The annual World Spinal Cord Injury Day takes place on Saturday 5 September. The day is observed by the International Spinal Cord Society (ISCoS) with the intention of increasing awareness among the general public of spinal cord injury (SCI). It is hoped greater awareness will facilitate a more inclusive life for people with disability and ensure greater chances of success for injury prevention programmes.
The theme for 2020 is ‘Covid-19 and SCI: Staying well’. The President of ISCoS, Dr Harvinder Singh Chhabra, commented:
“’Covid-19 and SCI: Staying well’, the theme for SCI Day 2020, aptly covers the current scenario prevailing in the world today. We are living in a difficult situation, with lockdown and restricted movements across the globe. Persons with SCI are more prone to transmission due to various reasons including low immunity, need for clean intermittent catheterisation and presence of pressure sores in some. The challenges for a person with SCI get compounded during the pandemic because of limited medical resources. In addition, it is not just the medical but also the psychological impact which affects persons in wheelchairs who are confined to their home. It is thus the responsibility of the professionals working in the management of persons with SCI and the community at large to ensure a productive and healthy life for SCI individuals, especially during the pandemic.”
World SCI Day is organised by ISCoS (International Spinal Cord Injury Society). ISCoS promotes the highest standards of care for spinal cord injured throughout the world. Through its medical and multi disciplinary team of professionals ISCoS endeavors to foster education, research and clinical excellence.
The World Spinal Cord Injury Day website can be found here.
Staying well during the pandemic
Following on from Dr Singh Chhabra’s comments, there are a number of initiatives on how spinal injured people can stay well at home or in a socially distant way during the pandemic. Wheelpower is running weekly yoga and fitness classes, for example, which you can find out more about here – WheelPower Café is running weekly fitness and yoga classes.
Also, ‘This is Spinal Crap’ is a podcast hosted by our client Ruth Earley, discussing living well with a spinal cord injury. Season 3 of the podcast has many episodes dealing with the issues that the Covid-19 pandemic has created for those living with spinal cord injury. It also organises weekly drop-in cafés to help connect people, which you can find more about here.
Covid-19 related legal support
We have a number of articles that may help those who have recently sustained a spinal injury navigate the changes to policy and government assistance post-Coronavirus.
Ride for Danny
A team of riders from Stewarts will mark World Spinal Cord Injury Day by taking part in the annual cycling fundraiser for Back Up Trust, alongside HotChillee, in memory of our former partner Danny Turnbull, albeit in a slightly different format than usual. This year, Back Up Trust is asking participants to ride 50km or 100km on World Spinal Cord Injury Day, Saturday 5 September, as a solo event. More information on that can be found here.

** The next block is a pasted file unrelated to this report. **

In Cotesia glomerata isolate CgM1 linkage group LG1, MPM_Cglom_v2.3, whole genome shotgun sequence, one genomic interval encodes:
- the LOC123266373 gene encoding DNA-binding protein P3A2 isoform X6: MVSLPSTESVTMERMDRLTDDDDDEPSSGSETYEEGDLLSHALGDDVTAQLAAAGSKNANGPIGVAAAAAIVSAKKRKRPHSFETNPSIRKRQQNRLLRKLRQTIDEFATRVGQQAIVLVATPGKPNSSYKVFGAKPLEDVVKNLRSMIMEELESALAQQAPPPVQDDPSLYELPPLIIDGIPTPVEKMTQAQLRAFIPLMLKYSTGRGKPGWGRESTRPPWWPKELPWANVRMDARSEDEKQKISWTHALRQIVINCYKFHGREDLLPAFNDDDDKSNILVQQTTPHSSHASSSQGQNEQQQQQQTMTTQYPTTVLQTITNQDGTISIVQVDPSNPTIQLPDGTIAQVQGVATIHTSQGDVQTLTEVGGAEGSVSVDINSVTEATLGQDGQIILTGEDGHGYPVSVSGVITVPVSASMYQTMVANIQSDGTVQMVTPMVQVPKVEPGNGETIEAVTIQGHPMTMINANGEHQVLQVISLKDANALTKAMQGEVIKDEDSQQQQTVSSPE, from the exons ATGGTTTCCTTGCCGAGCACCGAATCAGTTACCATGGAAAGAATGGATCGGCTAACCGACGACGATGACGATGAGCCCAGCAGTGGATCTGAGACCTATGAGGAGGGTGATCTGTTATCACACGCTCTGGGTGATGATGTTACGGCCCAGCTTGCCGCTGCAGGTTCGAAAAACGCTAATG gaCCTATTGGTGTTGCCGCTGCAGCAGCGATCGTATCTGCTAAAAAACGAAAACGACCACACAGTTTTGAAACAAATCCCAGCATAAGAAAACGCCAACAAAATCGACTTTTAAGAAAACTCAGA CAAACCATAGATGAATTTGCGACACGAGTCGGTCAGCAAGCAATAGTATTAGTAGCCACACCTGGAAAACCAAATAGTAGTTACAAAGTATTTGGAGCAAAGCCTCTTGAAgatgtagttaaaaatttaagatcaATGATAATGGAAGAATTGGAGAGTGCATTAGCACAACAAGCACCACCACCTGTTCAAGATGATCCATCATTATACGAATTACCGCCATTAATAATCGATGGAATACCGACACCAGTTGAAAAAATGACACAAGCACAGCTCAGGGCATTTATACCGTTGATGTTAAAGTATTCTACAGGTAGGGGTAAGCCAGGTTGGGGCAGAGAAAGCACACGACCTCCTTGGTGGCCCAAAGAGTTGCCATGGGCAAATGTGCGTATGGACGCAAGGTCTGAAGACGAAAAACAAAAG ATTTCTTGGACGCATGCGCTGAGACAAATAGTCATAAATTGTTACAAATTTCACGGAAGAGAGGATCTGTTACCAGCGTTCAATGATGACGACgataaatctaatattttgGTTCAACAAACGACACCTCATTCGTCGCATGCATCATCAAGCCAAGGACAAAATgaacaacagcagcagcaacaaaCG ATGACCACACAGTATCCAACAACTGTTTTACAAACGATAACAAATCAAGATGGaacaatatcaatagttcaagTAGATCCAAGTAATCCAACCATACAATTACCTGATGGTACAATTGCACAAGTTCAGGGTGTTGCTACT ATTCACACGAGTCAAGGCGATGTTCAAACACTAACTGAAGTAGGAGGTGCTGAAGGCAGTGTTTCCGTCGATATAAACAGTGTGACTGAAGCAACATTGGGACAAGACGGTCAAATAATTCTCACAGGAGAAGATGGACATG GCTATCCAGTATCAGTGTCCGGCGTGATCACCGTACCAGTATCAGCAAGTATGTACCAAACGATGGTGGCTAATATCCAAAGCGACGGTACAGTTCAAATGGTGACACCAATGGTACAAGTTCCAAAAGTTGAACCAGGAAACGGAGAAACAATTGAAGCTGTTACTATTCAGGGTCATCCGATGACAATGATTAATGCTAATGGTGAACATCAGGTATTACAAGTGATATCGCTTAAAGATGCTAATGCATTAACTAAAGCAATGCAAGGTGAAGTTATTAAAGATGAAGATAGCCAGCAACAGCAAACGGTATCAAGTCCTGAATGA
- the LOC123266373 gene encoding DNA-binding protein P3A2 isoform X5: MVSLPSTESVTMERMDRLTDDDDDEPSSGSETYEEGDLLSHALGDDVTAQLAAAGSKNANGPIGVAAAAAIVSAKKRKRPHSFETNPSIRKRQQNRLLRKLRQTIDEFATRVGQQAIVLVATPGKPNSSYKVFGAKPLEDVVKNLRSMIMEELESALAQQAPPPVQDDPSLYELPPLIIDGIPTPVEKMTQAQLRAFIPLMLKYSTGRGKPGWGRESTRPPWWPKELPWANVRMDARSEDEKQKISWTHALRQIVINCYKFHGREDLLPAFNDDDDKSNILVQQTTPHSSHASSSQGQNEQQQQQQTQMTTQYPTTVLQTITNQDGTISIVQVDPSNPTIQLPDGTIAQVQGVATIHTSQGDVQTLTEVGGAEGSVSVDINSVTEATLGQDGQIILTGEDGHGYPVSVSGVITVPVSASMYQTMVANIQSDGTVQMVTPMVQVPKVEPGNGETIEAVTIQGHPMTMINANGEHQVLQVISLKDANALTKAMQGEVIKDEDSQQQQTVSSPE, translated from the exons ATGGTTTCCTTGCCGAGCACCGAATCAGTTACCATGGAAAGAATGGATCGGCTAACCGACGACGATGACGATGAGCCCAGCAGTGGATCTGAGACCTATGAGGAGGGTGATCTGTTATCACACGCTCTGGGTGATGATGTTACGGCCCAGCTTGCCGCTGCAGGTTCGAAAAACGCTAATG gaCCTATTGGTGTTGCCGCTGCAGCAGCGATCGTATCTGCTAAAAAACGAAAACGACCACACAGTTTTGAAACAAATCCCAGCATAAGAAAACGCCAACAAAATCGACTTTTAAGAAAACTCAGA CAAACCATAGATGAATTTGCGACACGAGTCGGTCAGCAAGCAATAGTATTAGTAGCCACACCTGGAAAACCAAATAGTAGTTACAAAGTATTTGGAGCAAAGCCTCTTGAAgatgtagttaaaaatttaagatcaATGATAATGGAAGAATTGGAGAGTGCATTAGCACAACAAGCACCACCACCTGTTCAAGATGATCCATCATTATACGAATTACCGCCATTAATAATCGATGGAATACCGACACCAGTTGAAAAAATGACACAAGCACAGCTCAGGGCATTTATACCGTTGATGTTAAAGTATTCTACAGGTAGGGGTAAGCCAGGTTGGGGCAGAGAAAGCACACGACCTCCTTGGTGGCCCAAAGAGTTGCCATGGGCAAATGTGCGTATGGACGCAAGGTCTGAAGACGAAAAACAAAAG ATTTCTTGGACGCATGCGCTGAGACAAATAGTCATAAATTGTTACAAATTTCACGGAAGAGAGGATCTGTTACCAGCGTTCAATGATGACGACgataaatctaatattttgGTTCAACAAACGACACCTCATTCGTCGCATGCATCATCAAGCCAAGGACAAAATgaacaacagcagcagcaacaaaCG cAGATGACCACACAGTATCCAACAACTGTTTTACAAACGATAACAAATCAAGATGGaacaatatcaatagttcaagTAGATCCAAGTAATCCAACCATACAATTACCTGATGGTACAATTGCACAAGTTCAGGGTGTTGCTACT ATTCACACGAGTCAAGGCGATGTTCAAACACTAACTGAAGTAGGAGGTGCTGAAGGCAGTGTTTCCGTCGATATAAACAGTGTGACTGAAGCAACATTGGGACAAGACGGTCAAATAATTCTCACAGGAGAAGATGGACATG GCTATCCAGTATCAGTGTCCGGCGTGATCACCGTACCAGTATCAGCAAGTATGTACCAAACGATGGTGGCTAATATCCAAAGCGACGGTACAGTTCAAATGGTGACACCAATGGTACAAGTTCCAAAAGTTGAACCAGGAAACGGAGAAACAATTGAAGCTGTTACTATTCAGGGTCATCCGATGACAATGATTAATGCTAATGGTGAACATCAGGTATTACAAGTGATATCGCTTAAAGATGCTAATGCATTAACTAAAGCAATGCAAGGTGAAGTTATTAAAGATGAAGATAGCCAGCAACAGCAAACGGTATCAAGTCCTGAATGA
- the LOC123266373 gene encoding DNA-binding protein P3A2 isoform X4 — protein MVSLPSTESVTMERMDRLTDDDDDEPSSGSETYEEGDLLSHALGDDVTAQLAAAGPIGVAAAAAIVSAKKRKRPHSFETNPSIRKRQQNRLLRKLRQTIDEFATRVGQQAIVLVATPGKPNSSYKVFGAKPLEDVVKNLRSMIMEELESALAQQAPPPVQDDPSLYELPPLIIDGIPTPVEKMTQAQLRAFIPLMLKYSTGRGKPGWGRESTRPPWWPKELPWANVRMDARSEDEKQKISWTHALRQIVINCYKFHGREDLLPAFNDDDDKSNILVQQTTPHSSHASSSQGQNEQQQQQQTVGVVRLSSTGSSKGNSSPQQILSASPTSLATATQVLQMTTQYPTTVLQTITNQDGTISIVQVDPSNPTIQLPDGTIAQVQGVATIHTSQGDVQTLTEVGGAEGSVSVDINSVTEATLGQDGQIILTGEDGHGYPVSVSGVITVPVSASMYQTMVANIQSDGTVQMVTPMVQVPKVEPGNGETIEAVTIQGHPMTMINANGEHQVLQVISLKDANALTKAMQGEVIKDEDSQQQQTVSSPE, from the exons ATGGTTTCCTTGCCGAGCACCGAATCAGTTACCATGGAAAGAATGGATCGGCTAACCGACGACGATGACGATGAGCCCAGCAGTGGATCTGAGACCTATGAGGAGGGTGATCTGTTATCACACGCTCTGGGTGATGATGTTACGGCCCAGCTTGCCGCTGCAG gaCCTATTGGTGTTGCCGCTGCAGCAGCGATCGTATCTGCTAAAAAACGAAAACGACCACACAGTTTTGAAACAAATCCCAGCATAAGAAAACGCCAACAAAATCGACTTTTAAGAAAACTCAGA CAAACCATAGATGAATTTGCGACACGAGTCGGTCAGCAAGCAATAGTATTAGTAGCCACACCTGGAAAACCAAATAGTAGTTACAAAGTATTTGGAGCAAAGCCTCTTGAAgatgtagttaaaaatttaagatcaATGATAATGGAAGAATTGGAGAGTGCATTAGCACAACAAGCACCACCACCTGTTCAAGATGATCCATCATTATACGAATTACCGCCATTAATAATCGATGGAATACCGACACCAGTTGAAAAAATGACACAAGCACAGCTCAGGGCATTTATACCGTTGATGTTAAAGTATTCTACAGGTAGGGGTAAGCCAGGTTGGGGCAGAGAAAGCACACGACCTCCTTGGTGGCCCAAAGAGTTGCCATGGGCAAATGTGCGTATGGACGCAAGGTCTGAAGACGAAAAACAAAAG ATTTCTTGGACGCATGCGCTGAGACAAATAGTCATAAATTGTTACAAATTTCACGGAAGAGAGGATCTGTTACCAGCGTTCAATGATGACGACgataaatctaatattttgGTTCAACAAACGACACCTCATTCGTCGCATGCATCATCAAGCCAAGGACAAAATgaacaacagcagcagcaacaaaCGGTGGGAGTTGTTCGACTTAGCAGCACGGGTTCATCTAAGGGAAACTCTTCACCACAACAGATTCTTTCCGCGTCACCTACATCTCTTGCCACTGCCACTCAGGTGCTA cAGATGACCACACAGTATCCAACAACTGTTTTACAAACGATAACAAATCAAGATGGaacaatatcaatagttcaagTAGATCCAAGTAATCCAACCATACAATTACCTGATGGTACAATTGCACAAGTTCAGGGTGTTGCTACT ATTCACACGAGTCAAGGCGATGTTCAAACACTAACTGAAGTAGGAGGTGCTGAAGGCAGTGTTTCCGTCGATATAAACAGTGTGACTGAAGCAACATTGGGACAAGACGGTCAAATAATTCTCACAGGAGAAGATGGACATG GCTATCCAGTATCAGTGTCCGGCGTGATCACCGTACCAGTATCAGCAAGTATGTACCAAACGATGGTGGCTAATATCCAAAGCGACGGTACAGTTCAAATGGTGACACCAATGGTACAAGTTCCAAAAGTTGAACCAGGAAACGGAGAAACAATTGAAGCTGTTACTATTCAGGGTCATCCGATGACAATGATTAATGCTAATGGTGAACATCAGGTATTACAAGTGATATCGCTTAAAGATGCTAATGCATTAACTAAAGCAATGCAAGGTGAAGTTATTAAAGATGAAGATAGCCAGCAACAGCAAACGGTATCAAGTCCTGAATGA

Danny Turnbull’s wife Susie explains in this short video how Ride for Danny got started.
Triathlete Claire Danson is taking part in the event this weekend. She recently spoke to ‘Her Spirit’ podcast about how a cycling accident has impacted her life. She mentions the Ride for Danny event in the episode. You can read and hear more about this here.
Life Beyond Injury – our client stories
Many of our clients have inspiring stories of their lives beyond spinal cord injury.
Life Beyond Injury for 81-year-old man following the delayed treatment of a spinal infection
At the time of his injury in 2014, JH was a fit and active 75-year-old who was enjoying his retirement with his wife. He loved walking, and every week went for an eight to 10-mile walk with a friend. After a misdiagnosis of a urinary tract infection led to him not being able to stand, JH was admitted to hospital where he had a scan which confirmed the presence of a discitis and an abscess in his thoracic spine. Read more about his story here.
Horse enthusiast left paraplegic due to medical negligence wins £3m award
At the time of her injury, ST was 44 years old and had her own livery business. Horses were her main passion in life, and she owned 16 ponies. ST spent the majority of her time in the outdoors, either riding, walking her dogs or attending music festivals. In November 2012, she started experiencing back and shoulder pain and visited her GP. After extensive testing over a prolonged period, it was found that ST had a spinal abscess. As a consequence of the delay in diagnosis of her spinal abscess, ST was rendered T3 AIS D motor and sensory incomplete paraplegic. Read more about ST’s story here.
Dale’s Life Beyond Injury story – a spinal injury sustained while serving in the army
Dale was serving in the army when he received the posting he had been waiting for: six months in the Falkland Islands. While there, he was shot in a training exercise accident and sustained a spinal cord injury rendering him paraplegic and reliant on a wheelchair. Read Dale’s story here, or watch his short film below.
More life beyond injury stories
We have teamed up with other clients who have catastrophic injuries to tell their stories of Life Beyond Injury. Please visit the Life Beyond Injury webpages here.
We hope that by sharing these stories, newly injured people can see that with the right support they too can overcome adversity to lead full and active lives.
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